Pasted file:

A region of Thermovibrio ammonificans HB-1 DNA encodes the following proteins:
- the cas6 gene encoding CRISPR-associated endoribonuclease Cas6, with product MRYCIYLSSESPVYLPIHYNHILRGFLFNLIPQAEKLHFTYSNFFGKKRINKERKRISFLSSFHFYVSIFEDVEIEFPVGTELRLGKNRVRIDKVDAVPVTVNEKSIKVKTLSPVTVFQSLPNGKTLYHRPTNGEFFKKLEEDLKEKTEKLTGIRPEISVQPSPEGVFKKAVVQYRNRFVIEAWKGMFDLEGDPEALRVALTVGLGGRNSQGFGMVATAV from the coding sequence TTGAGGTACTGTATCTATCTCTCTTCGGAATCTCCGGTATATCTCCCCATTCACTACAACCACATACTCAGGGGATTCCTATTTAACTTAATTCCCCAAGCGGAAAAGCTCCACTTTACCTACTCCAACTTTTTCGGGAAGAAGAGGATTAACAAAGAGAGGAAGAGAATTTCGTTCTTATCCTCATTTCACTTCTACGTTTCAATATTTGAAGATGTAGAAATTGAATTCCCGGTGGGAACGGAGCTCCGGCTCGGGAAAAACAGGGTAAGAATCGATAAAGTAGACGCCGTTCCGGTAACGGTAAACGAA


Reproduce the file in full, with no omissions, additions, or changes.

A region of Thermovibrio ammonificans HB-1 DNA encodes the following proteins:
- the cas6 gene encoding CRISPR-associated endoribonuclease Cas6, with product MRYCIYLSSESPVYLPIHYNHILRGFLFNLIPQAEKLHFTYSNFFGKKRINKERKRISFLSSFHFYVSIFEDVEIEFPVGTELRLGKNRVRIDKVDAVPVTVNEKSIKVKTLSPVTVFQSLPNGKTLYHRPTNGEFFKKLEEDLKEKTEKLTGIRPEISVQPSPEGVFKKAVVQYRNRFVIEAWKGMFDLEGDPEALRVALTVGLGGRNSQGFGMVATAV from the coding sequence TTGAGGTACTGTATCTATCTCTCTTCGGAATCTCCGGTATATCTCCCCATTCACTACAACCACATACTCAGGGGATTCCTATTTAACTTAATTCCCCAAGCGGAAAAGCTCCACTTTACCTACTCCAACTTTTTCGGGAAGAAGAGGATTAACAAAGAGAGGAAGAGAATTTCGTTCTTATCCTCATTTCACTTCTACGTTTCAATATTTGAAGATGTAGAAATTGAATTCCCGGTGGGAACGGAGCTCCGGCTCGGGAAAAACAGGGTAAGAATCGATAAAGTAGACGCCGTTCCGGTAACGGTAAACGAA